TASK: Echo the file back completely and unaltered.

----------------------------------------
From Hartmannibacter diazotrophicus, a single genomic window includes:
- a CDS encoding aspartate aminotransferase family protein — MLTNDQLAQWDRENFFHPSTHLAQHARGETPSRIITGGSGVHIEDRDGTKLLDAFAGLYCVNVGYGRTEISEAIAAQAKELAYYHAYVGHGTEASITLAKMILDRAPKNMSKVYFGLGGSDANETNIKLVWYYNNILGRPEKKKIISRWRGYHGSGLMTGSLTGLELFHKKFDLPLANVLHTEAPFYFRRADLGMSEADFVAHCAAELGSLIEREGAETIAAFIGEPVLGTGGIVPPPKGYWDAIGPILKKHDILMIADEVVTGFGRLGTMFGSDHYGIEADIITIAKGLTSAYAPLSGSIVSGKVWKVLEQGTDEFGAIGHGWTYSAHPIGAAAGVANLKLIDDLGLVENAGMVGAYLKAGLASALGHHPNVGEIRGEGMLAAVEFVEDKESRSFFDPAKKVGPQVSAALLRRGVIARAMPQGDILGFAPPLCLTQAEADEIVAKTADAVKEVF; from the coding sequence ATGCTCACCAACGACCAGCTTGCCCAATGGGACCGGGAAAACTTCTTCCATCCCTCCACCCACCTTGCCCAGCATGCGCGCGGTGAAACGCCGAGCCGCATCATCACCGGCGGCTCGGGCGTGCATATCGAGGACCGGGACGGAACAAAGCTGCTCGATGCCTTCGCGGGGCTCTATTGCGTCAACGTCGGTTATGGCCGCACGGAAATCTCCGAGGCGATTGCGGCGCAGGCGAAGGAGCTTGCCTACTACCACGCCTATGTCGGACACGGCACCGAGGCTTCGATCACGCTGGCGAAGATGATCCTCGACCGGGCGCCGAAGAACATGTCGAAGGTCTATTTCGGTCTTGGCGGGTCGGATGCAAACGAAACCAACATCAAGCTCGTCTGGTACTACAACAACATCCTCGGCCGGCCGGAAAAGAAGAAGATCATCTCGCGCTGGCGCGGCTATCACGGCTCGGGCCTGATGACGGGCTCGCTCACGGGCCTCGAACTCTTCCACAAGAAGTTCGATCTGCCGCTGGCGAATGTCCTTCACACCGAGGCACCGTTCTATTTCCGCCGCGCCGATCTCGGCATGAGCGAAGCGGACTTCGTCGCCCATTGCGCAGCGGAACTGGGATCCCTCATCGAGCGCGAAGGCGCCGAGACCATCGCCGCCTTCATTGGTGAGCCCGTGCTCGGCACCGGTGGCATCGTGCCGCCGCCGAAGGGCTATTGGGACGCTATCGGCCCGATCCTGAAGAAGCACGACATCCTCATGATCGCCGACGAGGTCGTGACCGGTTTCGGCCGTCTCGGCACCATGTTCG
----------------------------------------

From Hartmannibacter diazotrophicus, a single genomic window includes:
- a CDS encoding aspartate aminotransferase family protein — MLTNDQLAQWDRENFFHPSTHLAQHARGETPSRIITGGSGVHIEDRDGTKLLDAFAGLYCVNVGYGRTEISEAIAAQAKELAYYHAYVGHGTEASITLAKMILDRAPKNMSKVYFGLGGSDANETNIKLVWYYNNILGRPEKKKIISRWRGYHGSGLMTGSLTGLELFHKKFDLPLANVLHTEAPFYFRRADLGMSEADFVAHCAAELGSLIEREGAETIAAFIGEPVLGTGGIVPPPKGYWDAIGPILKKHDILMIADEVVTGFGRLGTMFGSDHYGIEADIITIAKGLTSAYAPLSGSIVSGKVWKVLEQGTDEFGAIGHGWTYSAHPIGAAAGVANLKLIDDLGLVENAGMVGAYLKAGLASALGHHPNVGEIRGEGMLAAVEFVEDKESRSFFDPAKKVGPQVSAALLRRGVIARAMPQGDILGFAPPLCLTQAEADEIVAKTADAVKEVF; from the coding sequence ATGCTCACCAACGACCAGCTTGCCCAATGGGACCGGGAAAACTTCTTCCATCCCTCCACCCACCTTGCCCAGCATGCGCGCGGTGAAACGCCGAGCCGCATCATCACCGGCGGCTCGGGCGTGCATATCGAGGACCGGGACGGAACAAAGCTGCTCGATGCCTTCGCGGGGCTCTATTGCGTCAACGTCGGTTATGGCCGCACGGAAATCTCCGAGGCGATTGCGGCGCAGGCGAAGGAGCTTGCCTACTACCACGCCTATGTCGGACACGGCACCGAGGCTTCGATCACGCTGGCGAAGATGATCCTCGACCGGGCGCCGAAGAACATGTCGAAGGTCTATTTCGGTCTTGGCGGGTCGGATGCAAACGAAACCAACATCAAGCTCGTCTGGTACTACAACAACATCCTCGGCCGGCCGGAAAAGAAGAAGATCATCTCGCGCTGGCGCGGCTATCACGGCTCGGGCCTGATGACGGGCTCGCTCACGGGCCTCGAACTCTTCCACAAGAAGTTCGATCTGCCGCTGGCGAATGTCCTTCACACCGAGGCACCGTTCTATTTCCGCCGCGCCGATCTCGGCATGAGCGAAGCGGACTTCGTCGCCCATTGCGCAGCGGAACTGGGATCCCTCATCGAGCGCGAAGGCGCCGAGACCATCGCCGCCTTCATTGGTGAGCCCGTGCTCGGCACCGGTGGCATCGTGCCGCCGCCGAAGGGCTATTGGGACGCTATCGGCCCGATCCTGAAGAAGCACGACATCCTCATGATCGCCGACGAGGTCGTGACCGGTTTCGGCCGTCTCGGCACCATGTTCG